CT- Lost Creek to Breckenridge

CT Segments 4-6, 55 miles


Day 5

Things got interesting on day 5.  We’d planned on doing about 16 miles and camping along Johnson Gulch.  We found a decent camp spot in the gulch, but it turned out that there wasn’t any water flowing in the gulch.  Being early afternoon we didn’t have enough water to dry camp for the night.  The group decided to push on to Kenosha pass, another 6 miles.


The shadows grew long as we made our way up and over the final climb of the day. We pushed the last 6 miles at a quick pace, excited to get water at Kenosha pass. Heads up if you’re heading this same direction there are two campgrounds when you get to Hwy-285 one on the east side and one on the west side of the Hwy. For water you’ll want the camp on the west side of the hwy. (no water on the east side)


As the sun set it became clear that our entire group wasn’t going to make it the full 22 miles to Kenosha pass. Three of us having pushed ahead, had no idea that behind us two members of the group, completely pooped, had decided to set up camp rather than push on.  The three of us that had pushed on spent the evening licking our wounds.  We were exhausted from an unplanned long day, and dehydrated from the lack of water.  Even the easy things like making dinner were made more difficult by the exhaustion.  Our evening was made even more uneasy by the fact that Morgan and Lisa hadn’t made it into Kenosha pass.

Exhausted after a long day.
Sunsets on our longest day.

Meanwhile a couple miles out of Kenosha pass campground Morgan and Lisa had decided to set up camp rather than push on through the dark.  We found out the next morning that they had quite an exciting evening.  Sleeping soundly, in the early morning they were abruptly awakened when a mother black bear nudged Morgan through the wall of the tent. They peeked out of their tent and saw a mother black bear with two cubs. The rest of the night was spent making loud noises and banging trekking poles together. They did not have a very restful night!

Day 6

Georgia Pass

Morgan and Lisa, after a sleepless night, packed up and caught up with the rest of the group early the next morning.  Completely spent from the night of the bears Morgan and Lisa set up camp at Kenosha and settled in for a relaxing afternoon.  The rest of the team hiked on, up and over Georgia pass.

Near Georgia Pass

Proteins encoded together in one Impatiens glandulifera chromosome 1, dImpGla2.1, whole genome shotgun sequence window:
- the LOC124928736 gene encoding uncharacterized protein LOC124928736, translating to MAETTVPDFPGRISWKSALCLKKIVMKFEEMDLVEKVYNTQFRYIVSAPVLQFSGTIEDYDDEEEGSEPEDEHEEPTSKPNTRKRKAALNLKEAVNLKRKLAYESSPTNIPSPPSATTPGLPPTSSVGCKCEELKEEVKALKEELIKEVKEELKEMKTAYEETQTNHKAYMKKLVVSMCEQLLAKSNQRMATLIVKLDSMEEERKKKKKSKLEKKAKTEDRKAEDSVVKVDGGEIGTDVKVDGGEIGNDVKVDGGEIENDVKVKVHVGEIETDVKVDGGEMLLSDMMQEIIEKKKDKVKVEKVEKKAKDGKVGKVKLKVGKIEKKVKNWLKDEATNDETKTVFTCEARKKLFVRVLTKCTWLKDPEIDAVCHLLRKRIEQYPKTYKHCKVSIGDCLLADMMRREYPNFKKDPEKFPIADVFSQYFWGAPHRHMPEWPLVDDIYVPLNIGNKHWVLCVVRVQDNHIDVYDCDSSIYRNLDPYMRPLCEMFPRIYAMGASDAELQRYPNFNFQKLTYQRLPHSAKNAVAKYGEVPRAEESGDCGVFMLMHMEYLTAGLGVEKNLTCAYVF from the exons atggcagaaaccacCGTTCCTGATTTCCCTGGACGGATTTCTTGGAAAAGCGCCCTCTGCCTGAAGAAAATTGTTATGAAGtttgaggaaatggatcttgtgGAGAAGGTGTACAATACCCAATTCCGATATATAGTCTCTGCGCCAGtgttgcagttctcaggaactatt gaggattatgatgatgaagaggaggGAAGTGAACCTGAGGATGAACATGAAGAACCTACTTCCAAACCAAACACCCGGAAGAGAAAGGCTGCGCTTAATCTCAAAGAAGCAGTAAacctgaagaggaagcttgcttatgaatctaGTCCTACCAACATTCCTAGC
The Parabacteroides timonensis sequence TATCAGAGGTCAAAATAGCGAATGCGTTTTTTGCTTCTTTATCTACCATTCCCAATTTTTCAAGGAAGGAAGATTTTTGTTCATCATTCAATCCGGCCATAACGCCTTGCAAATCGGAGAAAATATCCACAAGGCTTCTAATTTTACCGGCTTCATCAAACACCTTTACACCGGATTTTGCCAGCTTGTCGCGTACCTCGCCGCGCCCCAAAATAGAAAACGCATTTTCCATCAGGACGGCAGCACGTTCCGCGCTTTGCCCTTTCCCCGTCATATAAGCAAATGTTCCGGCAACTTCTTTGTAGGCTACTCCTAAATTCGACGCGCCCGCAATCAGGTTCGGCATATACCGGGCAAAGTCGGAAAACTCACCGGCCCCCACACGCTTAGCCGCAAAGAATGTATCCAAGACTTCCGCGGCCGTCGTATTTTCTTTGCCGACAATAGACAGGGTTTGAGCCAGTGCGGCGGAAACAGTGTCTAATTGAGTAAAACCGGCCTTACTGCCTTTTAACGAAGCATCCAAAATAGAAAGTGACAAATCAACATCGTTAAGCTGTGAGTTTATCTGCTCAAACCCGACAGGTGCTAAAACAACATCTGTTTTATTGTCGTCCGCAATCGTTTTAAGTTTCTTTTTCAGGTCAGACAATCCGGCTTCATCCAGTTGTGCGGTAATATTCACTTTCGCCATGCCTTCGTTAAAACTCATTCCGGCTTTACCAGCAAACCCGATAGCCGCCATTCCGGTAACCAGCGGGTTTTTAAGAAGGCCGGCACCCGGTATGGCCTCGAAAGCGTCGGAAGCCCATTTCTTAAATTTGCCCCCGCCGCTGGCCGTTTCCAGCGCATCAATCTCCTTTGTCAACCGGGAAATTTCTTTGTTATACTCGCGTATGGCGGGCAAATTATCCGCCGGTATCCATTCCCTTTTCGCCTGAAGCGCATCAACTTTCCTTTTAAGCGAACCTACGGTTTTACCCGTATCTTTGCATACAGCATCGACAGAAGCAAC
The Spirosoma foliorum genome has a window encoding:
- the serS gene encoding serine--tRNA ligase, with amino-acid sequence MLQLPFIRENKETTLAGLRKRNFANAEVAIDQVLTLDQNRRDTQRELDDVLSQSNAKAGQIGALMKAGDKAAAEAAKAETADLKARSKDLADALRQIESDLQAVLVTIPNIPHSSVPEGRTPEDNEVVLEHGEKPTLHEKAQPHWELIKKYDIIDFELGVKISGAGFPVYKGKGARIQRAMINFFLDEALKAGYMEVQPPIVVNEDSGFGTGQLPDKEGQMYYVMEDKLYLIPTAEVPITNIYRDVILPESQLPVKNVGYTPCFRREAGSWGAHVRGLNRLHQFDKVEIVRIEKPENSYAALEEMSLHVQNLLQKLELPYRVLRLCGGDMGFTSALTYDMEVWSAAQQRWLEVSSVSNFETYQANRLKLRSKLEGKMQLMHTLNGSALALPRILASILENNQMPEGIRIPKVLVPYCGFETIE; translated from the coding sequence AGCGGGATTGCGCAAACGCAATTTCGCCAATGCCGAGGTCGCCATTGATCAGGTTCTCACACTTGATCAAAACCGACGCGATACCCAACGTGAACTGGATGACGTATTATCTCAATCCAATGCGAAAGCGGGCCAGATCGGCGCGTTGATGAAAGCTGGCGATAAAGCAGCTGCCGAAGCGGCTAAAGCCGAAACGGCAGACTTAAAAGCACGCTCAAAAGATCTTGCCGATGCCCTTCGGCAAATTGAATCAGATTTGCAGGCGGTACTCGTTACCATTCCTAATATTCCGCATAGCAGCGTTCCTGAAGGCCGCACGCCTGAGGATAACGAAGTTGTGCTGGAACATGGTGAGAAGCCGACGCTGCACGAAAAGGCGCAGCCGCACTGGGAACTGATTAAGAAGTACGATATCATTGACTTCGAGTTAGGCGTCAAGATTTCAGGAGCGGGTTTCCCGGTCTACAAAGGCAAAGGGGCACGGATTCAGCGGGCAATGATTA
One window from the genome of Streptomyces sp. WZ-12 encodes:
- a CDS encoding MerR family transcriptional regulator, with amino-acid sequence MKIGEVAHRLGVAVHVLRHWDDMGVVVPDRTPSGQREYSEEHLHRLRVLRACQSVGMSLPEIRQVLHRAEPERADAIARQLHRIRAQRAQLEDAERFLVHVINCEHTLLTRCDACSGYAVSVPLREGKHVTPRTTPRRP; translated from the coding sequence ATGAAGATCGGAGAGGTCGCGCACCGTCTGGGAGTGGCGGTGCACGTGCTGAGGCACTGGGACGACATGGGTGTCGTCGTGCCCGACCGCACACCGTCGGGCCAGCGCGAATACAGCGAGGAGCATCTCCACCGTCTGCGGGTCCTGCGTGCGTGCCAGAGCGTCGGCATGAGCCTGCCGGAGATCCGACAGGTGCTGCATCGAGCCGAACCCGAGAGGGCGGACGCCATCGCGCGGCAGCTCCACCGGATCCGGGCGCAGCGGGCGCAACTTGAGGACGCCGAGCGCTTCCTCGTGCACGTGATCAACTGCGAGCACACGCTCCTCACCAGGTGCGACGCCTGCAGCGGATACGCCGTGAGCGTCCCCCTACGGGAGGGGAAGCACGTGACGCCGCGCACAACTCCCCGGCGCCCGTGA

Heading down from the highpoint of Georgia Pass, we hit the Continental Divide Trail. (CDT) For the next 300 or so miles the CDT and the CT are one and the same. Stepping onto the CDT you can’t help but dream about spending a summer exploring the 3,000 plus miles of trail. Just knowing that the trail under you extends all the way from Mexico to Canada brings a little hop to your step.  That adventure will have to wait for another day.




Day 7

Slopes of Breck in the distance

Motivated by showers, pizza, and cold beer we made quick work of the miles going into Breckenridge.  The excitement of a day in town peaked as we took the final switchbacks down to Hwy 9.  A short shuttle into town and we were ready for some R&R!

Smooth sailing into Breck.
Almost to town.

Day 8

Zero day doesn’t mean zero calories.

Reunited with Morgan and Lisa we were all ready for relaxation and some good food.  We’d arranged a place to stay that was walking distance to downtown Breckenridge, which turned out to be perfect.  We drank, we ate, we soaked in the hot tub, we ate, and we drank!  We also laughed, and laughed, and laughed. It was exactly what we needed after the first week on the trail.

Zero day fun!

One thought on “CT- Lost Creek to Breckenridge

  1. Love this! Theresa

    From: BjornOutside Reply-To: BjornOutside Date: Tuesday, May 14, 2019 at 9:17 AM To: Theresa Leland Subject: [New post] CT- Lost Creek to Breckenridge

    WordPress.com bjornoutside posted: “CT Segments 4-6, 55 miles Day 5 Things got interesting on day 5. We’d planned on doing about 16 miles and camping along Johnson Gulch. We found a decent camp spot in the gulch, but it turned out that there wasn’t any water flowing in the gulch. Being”


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